The last in this look of the lesser-known anime which I came across when shopping locally returns us to the “mecha” genre of large bipedal fighting machines.
Detonator Orgun was a three-part Original Video Anime (OVA) that was released between 1991 and 1993. Each of the episodes is around 50 minutes long. However, when it was released in this country it was decided to merge all three episodes together to make one film that was two-and-a-half hours long, which is rather excessive for what it was.
The story is set in 2297 AD and is set in the seemingly utopian Artificial City 5, which is protected by the Earth Defence Force. However, student Tomoru Shindo is bored with his live, spending his time playing truant and going to museums to delve into his passion of flying. In his dreams, which can be enhanced by using modern technology, he dreams of taking to the air, but his dreams are also haunted by a mecha named Orgun appearing in them. Tomoru also encounters a genetically engineered scientist from the EDF, Prof. Youko Kanzaki, who he begins to have feelings for. One of her jobs involves working with the remains of an Orgun mecha.
One day at work Youko discovers another mecha has crash landed into the city. The EDF try to fight it off, but are beaten by it. Then things change when Youko is able to rebuild the Orgun, which breaks free from her lab. Orgun then encounters Tomoru, and like in his dreams Tomoru joins with the mecha to fight the invader, and together they defeat it. During the battle Tomoru gains the Orgun’s memories and learns that together they must protect the Earth from an invading alien mecha army.
Out of all the second-hand obscure released I have recently covered in this column, Detonator Orgun has been the best of them. Firstly, because of the length of the series there is plenty of time to develop the plot and the characters, especially the lead character Tomoru. You invest more time in this series than you do with the likes of Landlock (No. 133), Tokyo Revelation (No. 134) and Kai Doh Maru (No. 135). It has plenty of good animation for the time, from the futuristic city to the construction of the mecha itself.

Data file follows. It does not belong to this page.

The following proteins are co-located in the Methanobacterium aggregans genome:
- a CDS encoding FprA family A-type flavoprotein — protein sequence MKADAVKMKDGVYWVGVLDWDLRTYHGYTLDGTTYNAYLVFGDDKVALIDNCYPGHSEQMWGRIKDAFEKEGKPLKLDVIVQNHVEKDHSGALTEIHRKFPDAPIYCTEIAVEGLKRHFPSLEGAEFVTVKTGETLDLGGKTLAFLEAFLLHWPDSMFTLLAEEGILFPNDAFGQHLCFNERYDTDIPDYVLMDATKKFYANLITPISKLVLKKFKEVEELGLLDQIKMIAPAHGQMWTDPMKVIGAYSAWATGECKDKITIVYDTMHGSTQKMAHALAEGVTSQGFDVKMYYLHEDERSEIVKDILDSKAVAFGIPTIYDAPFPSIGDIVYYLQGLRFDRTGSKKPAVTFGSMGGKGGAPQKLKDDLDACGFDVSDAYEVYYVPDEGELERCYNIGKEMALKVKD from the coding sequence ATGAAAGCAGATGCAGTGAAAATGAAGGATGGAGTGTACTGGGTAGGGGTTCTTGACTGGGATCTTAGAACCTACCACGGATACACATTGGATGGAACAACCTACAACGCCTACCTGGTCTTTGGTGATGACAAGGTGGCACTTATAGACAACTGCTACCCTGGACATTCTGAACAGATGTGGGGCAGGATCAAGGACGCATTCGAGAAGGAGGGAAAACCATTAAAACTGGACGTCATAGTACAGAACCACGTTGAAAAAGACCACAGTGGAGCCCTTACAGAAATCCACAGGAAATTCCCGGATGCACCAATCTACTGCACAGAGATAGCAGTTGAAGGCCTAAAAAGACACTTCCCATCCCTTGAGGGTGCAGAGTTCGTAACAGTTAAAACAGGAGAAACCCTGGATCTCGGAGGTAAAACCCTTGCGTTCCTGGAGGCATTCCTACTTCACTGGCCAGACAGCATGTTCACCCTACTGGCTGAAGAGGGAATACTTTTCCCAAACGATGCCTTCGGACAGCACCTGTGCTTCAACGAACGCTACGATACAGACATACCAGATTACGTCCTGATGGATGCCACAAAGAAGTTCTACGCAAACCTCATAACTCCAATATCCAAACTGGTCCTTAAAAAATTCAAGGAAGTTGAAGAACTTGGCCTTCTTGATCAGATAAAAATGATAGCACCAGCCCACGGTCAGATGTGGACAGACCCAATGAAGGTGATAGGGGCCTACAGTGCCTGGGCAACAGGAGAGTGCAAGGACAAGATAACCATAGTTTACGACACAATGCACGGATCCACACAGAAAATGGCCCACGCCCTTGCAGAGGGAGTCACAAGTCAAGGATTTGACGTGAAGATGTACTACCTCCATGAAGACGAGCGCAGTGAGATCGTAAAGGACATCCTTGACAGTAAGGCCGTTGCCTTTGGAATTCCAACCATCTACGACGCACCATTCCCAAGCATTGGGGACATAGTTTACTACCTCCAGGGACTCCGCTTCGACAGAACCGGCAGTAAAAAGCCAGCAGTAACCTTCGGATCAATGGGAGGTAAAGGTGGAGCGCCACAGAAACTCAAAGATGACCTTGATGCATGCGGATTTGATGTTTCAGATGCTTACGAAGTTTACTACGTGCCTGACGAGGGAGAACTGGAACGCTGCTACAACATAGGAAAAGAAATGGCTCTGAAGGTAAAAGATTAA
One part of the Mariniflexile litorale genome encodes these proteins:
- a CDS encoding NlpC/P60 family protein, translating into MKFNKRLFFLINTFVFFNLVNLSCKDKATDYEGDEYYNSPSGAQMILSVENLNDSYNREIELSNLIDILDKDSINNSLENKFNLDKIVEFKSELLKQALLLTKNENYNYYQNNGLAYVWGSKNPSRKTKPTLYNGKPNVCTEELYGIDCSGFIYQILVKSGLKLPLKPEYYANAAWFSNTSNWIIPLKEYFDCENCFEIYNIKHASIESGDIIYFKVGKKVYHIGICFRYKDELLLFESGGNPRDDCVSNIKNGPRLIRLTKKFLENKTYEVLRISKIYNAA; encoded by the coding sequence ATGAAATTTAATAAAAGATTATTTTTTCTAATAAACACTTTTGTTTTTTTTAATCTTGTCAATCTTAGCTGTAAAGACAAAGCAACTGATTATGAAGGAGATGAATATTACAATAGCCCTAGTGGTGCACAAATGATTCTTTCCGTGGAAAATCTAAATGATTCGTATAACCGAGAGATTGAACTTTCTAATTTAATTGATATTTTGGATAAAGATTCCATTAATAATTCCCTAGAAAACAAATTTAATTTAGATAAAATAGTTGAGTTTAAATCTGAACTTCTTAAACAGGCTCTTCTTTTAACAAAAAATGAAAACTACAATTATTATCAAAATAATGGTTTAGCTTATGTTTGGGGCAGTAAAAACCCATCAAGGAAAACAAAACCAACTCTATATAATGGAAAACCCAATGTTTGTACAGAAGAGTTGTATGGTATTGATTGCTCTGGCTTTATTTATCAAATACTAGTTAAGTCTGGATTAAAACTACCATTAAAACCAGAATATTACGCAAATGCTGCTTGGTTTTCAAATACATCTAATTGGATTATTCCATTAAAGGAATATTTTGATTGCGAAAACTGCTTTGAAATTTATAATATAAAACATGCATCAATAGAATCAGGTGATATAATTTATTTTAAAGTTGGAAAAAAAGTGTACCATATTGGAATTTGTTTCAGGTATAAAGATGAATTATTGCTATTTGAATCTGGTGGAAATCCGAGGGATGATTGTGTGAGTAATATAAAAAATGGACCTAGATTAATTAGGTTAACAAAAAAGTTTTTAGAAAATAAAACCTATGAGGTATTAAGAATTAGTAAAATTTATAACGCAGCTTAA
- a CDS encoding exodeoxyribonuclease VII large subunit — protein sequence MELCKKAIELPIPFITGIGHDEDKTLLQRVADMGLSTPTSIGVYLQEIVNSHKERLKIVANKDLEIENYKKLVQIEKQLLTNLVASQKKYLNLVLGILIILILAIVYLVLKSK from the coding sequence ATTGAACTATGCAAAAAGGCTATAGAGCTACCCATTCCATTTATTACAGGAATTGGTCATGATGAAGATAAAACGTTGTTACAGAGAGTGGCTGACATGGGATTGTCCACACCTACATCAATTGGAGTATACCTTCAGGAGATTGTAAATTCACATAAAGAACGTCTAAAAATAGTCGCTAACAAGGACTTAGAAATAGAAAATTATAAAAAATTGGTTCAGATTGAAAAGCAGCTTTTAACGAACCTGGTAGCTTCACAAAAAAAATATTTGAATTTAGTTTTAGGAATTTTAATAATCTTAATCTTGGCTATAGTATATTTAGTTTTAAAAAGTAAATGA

There are some issues however, primarily with the dub. You can only watch this with an English dub, which in the UK was rather poorly done. It is also probably best to watch this by breaking the series down back into its three individual episodes and having a break between each one, rather than watch the entire thing in one go. The other slightly worrying aspect of the show is while Tomoru loves flying, he does show it in an odd way: by wearing a jacket that is in the same style as that worn by the German Luftwaffe in World War II.
While it is not as notable as other mecha OVA such as Gunbuster (No. 24), Detonator Orgun has a charm of its own that is worth looking into if you get the chance.
Detonator Orgun is available on second-hand DVD from Manga Entertainment.